Continuing medical education (CME) is expected to be evidence-based and free from any bias. However, in many instances, it is industry supported and has the potential to influence educators and CME providers. Any partiality can, in turn, influence attendees’ choice of drugs, medical devices, or other products or services that can affect health care.
With the recent changes to the ACCME Standards for Integrity and Independence in Accredited Continuing Education, several guidelines now address accredited providers’ roles and responsibilities with regard to commercial support.
Here, we look at what is changing now that these ACCME guidelines for commercial support are coming into play.
Ineligible companies have long been a major factor in CME, particularly in the pharmaceutical and medical device industries. In a recent ACCME Annual Data report, 28% of continuing medical education funding came from these two industries. In addition, 10% of all CME activities were pharmaceutical company backed.
The greatest concern is that because CME is a rapidly growing industry, ineligible companies like “Big Pharma” and medical device companies are taking advantage of this growth. Physicians are noting this trend, with 88% believing that commercial support of CME introduces a substantial risk of bias. It’s also their belief that CME conference organizers could offer their activities in such ways to attract these company sponsors and the associated funding.
Industry-supported CME has the potential to unconsciously be a bias of accredited providers and educators; such biases may influence an activity attendee’s choice of drugs or devices, which in turn, affect their patients’ care.
This brings us to speakers or others involved in CME activities who have financial relationships with the industry. They may (or may not) be aware of bias in their presentations. For example, they might mention the sponsor’s drug or device by its trade name, while using the generic name for a competitor’s product. They may minimize any side effects or interactions or even discuss off-label uses. Even research publications aren’t immune: many are often industry-funded, demonstrating their bias toward the event’s sponsor.
The question then becomes this: would changes in industry involvement in CME activities resolve the problem? The answer is yes. The ACCME guidelines for commercial support have undergone changes to address the issues that you face as an accredited provider.
How to Manage Your Commercial Support
The ACCME guidelines for commercial support are clear-cut when it comes to managing your industry interactions. Its Standard 4 states that if you’re planning an activity for which you’ll be receiving commercial support, you’re responsible for ensuring that your education stays independent of the ineligible company that’s providing it. That support cannot result in commercial bias or influence in the education, nor can it establish financial relationships between the industry company and planners, faculty, or others in control of the educational content.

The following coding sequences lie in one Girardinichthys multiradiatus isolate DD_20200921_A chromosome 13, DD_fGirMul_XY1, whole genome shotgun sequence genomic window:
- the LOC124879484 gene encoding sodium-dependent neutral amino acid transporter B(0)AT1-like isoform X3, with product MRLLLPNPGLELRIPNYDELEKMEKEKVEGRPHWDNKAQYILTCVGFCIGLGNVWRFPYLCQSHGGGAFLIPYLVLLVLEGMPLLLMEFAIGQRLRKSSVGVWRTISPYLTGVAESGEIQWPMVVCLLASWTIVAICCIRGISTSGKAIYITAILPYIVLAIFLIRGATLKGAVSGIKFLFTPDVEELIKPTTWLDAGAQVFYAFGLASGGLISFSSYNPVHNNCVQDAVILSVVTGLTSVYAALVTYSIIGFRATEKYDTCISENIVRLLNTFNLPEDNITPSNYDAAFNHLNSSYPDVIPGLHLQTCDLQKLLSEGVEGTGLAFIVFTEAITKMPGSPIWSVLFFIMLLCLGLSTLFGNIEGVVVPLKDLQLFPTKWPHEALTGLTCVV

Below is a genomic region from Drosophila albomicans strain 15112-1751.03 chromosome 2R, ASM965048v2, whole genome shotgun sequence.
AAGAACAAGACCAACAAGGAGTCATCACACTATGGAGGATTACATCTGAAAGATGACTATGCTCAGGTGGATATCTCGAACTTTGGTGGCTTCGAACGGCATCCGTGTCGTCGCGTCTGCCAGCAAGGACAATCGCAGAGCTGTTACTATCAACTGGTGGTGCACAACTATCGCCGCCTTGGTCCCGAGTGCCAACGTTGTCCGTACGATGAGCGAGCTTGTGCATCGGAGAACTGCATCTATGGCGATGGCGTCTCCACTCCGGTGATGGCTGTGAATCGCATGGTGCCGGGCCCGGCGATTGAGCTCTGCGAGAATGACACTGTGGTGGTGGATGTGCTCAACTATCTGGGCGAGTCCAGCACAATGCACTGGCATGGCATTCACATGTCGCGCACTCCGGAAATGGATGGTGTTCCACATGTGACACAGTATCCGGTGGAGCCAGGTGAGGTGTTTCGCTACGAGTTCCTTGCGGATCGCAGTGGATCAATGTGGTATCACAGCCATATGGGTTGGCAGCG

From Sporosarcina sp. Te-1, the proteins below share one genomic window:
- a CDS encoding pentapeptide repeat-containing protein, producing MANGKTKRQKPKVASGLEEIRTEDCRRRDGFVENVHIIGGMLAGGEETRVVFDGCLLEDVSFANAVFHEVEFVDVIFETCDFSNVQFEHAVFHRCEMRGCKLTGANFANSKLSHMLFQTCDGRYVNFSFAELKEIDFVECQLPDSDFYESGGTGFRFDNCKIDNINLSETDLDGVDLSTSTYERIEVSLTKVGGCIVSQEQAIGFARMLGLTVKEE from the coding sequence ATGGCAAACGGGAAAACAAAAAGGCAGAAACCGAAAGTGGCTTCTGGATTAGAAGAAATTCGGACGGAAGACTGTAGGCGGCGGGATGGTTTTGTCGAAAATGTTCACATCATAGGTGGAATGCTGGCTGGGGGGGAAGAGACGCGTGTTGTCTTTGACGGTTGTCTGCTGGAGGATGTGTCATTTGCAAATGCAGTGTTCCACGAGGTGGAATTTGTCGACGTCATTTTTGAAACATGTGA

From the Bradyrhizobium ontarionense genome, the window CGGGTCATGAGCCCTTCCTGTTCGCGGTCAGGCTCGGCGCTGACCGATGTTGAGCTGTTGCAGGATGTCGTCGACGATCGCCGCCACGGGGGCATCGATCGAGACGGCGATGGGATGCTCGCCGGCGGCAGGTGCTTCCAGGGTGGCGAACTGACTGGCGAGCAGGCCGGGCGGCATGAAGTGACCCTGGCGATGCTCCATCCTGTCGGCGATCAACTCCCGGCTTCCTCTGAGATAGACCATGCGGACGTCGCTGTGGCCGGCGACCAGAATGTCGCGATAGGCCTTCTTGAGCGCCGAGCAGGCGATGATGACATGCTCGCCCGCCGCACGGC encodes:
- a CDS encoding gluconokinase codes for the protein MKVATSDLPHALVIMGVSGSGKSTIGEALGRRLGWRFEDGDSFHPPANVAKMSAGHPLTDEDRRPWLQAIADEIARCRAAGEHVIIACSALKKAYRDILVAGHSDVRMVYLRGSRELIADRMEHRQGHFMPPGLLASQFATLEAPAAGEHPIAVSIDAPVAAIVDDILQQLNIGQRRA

What else do you need to know about managing your commercial support, since you’re the one making all the decisions regarding its receipt and disbursement? For starters, be sure to:
- Document all terms and conditions in an agreement before the education begins.
- Keep detailed records of the commercial support and how it was used.
- Disclose the name(s) of the companies providing the support and the nature of the support to your learners, but not their corporate or product logos, trade names, or product group messages.
There are also things to know when it comes to payments.
How to Navigate the Ancillary Activities During Your Accredited CME
As part of the ACCME guidelines for commercial support, Standard 5 sends out serious messages when it comes to ineligible company involvement. You’re also expected to ensure that your learners can easily distinguish between your accredited education and other activities, including ineligible companies’ marketing and non-accredited activities.
When it comes to live activities—whether they’re virtual or in person—there must be a thirty-minute window before and after your accredited activities and that of other activities. Be sure to clearly label the non-accredited activities.
For your print, online, or digital activities, make sure your learners can engage with your accredited education without having to click through, watch, listen to, or be presented with product promotion or product-specific advertisements.
Also, any educational materials that are part of your accredited education, such as slides, abstracts, handouts, evaluation mechanisms, or disclosure information, must not contain any marketing produced by or for an ineligible company, including their corporate or product logos, trade names, or product group messages.
ACCME Fast FAQs
The ACCME provides answers to common commercial support questions. Here are just a couple:
- Can I use commercial support to pay for its services in the production and distribution of a CME activity, such as certificates and mailings?
- Can I offer ineligible companies different levels of designation for different amounts of commercial support?
Always Doing It Right
Working with ineligible companies can be accomplished if done correctly with the ACCME guidelines for commercial support. CME must remain free from industry influence so physicians can further develop their skills and knowledge that will help lead to better patient outcomes.
At EthosCE, we understand the challenges of staying up to date and compliant with ACCME changes. We know how critical it is to get things done right the first time when it comes to team-based education and success.
To learn how EthosCE can enhance the continuing education of your healthcare teams, schedule a free 1-on-1 demo with one of our specialists today!